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Use of shore power in Baltic Sea increasing and 36% of ports discussing investment

AIDAsol was the first cruise ship to hook up to Rostock-Warnemünde's shore power plant earlier this year
A new study commissioned by Cruise Baltic shows shore power use is increasing among the region’s ports, however 36% of the ports are still discussing investments and 32% have not considered shore power or have decided not to invest.

From the user perspective, the four major cruise groups, accounting for 83.4% of the ocean going cruise fleet, plan to have at least 56% of their overall fleet shore power ready before 2026.

Bermello Ajamil & Partners Europe

Bermello Ajamil & Partners Europe conducted the report reaching out to 50 Baltic ports in ten countries and four of the largest cruise groups (Carnival Corp., Royal Caribbean Group, Norwegian Cruise Line Holdings and MSC).

The results are based on the response from 40 ports, of which three are able to supply shore power to cruise ships, two are in the process of installing facilities and eight are investing within the next two to 10 years.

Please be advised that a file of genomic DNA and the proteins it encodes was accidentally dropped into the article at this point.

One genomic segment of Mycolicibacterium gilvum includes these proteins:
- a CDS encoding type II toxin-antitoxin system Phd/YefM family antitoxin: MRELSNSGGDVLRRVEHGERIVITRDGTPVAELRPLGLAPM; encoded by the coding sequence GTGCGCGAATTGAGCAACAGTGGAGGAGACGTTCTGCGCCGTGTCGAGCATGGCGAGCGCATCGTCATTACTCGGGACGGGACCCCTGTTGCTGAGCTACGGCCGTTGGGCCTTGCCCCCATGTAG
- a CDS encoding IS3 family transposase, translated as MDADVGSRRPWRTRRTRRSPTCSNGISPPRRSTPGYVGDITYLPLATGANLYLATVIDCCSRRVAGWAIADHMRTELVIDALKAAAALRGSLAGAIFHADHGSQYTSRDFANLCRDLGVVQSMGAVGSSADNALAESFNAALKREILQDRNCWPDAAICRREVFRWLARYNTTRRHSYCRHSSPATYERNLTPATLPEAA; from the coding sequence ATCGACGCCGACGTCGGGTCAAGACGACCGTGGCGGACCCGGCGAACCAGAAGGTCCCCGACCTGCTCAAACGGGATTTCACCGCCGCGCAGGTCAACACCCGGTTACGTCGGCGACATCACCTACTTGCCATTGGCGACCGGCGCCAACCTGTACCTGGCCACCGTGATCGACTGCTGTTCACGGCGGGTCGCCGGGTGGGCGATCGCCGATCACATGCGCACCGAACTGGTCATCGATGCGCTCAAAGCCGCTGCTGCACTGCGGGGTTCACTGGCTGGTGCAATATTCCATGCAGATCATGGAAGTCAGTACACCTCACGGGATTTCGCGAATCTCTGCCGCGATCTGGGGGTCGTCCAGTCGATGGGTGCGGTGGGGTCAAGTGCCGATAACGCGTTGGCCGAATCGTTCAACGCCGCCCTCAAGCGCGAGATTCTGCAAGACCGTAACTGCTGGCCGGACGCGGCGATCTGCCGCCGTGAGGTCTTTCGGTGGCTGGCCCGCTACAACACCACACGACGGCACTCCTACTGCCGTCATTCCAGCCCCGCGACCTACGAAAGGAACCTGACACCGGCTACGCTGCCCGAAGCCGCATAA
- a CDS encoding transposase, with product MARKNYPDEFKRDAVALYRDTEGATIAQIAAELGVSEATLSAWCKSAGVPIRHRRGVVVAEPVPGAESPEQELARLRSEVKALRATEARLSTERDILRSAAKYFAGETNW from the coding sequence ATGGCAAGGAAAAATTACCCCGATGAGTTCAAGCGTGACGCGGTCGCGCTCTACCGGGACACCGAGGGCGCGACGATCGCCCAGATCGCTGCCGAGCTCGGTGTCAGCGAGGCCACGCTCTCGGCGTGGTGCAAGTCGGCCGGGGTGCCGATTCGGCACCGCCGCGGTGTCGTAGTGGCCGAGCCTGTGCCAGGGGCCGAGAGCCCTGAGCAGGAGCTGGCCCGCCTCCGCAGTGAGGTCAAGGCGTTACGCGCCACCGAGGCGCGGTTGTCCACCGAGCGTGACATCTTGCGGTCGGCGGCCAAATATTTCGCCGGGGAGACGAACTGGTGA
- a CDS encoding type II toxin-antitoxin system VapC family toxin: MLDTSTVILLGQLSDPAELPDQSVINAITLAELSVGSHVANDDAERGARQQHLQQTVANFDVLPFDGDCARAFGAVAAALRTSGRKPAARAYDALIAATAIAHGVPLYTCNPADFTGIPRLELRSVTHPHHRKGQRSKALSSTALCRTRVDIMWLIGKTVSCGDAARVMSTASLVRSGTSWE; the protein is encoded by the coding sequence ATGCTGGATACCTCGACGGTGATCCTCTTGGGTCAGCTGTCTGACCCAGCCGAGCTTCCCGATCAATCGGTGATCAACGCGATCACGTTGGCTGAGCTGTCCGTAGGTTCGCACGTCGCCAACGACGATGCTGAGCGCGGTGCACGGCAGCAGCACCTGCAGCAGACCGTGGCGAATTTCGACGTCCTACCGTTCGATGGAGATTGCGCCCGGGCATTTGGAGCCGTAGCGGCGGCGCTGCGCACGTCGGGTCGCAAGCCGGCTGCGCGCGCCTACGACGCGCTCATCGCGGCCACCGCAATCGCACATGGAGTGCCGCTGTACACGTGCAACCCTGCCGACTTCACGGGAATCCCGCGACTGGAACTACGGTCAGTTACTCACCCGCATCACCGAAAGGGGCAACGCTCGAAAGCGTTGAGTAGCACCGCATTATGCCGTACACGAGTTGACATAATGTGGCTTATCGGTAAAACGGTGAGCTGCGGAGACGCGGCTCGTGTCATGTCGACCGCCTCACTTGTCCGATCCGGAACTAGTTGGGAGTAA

‘Investments in onshore power supply help the cruise industry to reduce CO2 emissions, but to really succeed in doing so, ports and cruise lines must strengthen their collaboration. Many of our cruise guests are highly aware of the environmental impacts of travelling the world, and investments in OPS are a good way for cruise ports and the cruise industry to address these concerns as OPS eliminates air pollution and decreases the noise level at the ports,’ Cruise Baltic Director Claus Bødker said.

Despite many good arguments for investments in green OPS, such as eliminating carbon emissions and reducing noise, the high costs make it challenging for some ports and cruise lines to find the right funding for these investments.

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